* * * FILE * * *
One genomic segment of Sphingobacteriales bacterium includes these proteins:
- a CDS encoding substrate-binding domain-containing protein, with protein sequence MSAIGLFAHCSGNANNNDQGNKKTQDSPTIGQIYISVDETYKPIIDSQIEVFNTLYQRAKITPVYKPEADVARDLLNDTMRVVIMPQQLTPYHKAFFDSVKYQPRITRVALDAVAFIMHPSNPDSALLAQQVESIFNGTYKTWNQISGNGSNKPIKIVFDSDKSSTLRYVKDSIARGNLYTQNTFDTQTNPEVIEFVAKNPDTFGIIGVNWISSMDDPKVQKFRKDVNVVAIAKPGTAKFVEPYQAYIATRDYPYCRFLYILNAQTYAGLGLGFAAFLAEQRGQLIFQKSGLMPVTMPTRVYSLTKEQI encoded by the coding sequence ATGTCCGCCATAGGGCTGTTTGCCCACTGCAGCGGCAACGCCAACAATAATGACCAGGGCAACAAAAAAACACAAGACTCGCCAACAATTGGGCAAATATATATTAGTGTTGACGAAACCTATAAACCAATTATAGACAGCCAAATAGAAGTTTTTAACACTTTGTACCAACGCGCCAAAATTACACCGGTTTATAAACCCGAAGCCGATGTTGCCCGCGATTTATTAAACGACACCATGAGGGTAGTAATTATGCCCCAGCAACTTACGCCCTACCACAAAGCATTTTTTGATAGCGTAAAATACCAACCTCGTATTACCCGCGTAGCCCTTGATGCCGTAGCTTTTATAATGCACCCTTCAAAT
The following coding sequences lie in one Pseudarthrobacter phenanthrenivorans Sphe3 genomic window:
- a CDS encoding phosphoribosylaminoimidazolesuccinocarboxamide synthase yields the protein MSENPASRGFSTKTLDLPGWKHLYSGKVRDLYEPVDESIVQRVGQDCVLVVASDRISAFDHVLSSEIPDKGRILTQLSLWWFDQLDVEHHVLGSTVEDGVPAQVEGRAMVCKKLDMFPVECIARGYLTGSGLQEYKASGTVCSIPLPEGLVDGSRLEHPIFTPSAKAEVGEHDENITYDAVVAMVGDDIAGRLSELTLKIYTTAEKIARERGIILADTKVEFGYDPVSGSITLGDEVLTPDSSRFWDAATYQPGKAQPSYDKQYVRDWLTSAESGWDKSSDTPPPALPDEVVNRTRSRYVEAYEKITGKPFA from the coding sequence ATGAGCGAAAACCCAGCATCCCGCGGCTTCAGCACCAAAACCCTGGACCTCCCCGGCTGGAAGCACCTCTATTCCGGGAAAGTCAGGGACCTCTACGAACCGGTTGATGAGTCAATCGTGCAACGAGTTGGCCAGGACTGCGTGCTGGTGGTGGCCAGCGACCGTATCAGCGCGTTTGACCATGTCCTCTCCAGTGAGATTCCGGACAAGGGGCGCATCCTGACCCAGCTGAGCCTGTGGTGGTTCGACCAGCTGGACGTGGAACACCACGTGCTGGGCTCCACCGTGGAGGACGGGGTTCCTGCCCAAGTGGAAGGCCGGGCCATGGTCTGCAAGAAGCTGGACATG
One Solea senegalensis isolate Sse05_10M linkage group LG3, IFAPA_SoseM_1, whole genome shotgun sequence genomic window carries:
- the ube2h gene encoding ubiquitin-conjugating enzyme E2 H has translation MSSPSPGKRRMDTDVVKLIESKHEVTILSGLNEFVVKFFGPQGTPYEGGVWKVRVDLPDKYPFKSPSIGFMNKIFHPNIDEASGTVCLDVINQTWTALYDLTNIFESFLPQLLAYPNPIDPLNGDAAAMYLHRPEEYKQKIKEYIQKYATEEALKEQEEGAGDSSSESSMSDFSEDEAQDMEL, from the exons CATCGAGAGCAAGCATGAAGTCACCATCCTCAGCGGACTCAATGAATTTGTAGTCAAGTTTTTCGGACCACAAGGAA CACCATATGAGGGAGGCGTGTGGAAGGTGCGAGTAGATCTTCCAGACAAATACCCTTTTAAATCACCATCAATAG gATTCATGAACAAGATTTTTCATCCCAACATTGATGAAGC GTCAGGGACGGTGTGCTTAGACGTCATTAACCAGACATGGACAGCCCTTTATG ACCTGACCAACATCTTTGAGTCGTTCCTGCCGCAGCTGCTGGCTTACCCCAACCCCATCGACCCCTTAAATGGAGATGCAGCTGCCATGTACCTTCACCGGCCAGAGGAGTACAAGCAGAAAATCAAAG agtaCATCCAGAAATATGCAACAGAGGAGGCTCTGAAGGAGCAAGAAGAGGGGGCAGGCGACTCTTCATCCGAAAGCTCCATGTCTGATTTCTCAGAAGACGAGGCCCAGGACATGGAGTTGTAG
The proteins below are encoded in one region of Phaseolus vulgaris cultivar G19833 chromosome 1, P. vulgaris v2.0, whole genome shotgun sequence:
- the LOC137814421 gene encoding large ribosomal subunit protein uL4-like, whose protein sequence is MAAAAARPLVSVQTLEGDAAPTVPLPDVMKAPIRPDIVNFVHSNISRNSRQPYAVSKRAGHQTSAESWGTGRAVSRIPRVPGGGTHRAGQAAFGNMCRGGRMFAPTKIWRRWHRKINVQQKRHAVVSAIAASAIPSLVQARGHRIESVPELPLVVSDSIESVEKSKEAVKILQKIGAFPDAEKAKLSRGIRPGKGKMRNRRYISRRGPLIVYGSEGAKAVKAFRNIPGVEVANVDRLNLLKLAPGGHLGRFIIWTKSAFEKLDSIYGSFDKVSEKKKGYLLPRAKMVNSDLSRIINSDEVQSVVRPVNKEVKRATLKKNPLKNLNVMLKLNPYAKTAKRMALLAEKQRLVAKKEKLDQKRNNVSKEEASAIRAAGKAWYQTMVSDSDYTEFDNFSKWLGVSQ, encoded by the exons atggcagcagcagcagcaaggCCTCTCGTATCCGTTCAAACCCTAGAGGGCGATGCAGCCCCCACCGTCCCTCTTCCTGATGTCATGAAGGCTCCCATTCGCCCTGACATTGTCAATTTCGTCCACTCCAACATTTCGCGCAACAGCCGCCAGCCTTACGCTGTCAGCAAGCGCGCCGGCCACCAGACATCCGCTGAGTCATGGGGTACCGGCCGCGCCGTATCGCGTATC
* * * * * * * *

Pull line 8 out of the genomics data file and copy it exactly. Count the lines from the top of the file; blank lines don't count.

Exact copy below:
- the LOC137814421 gene encoding large ribosomal subunit protein uL4-like, whose protein sequence is MAAAAARPLVSVQTLEGDAAPTVPLPDVMKAPIRPDIVNFVHSNISRNSRQPYAVSKRAGHQTSAESWGTGRAVSRIPRVPGGGTHRAGQAAFGNMCRGGRMFAPTKIWRRWHRKINVQQKRHAVVSAIAASAIPSLVQARGHRIESVPELPLVVSDSIESVEKSKEAVKILQKIGAFPDAEKAKLSRGIRPGKGKMRNRRYISRRGPLIVYGSEGAKAVKAFRNIPGVEVANVDRLNLLKLAPGGHLGRFIIWTKSAFEKLDSIYGSFDKVSEKKKGYLLPRAKMVNSDLSRIINSDEVQSVVRPVNKEVKRATLKKNPLKNLNVMLKLNPYAKTAKRMALLAEKQRLVAKKEKLDQKRNNVSKEEASAIRAAGKAWYQTMVSDSDYTEFDNFSKWLGVSQ, encoded by the exons atggcagcagcagcagcaaggCCTCTCGTATCCGTTCAAACCCTAGAGGGCGATGCAGCCCCCACCGTCCCTCTTCCTGATGTCATGAAGGCTCCCATTCGCCCTGACATTGTCAATTTCGTCCACTCCAACATTTCGCGCAACAGCCGCCAGCCTTACGCTGTCAGCAAGCGCGCCGGCCACCAGACATCCGCTGAGTCATGGGGTACCGGCCGCGCCGTATCGCGTATC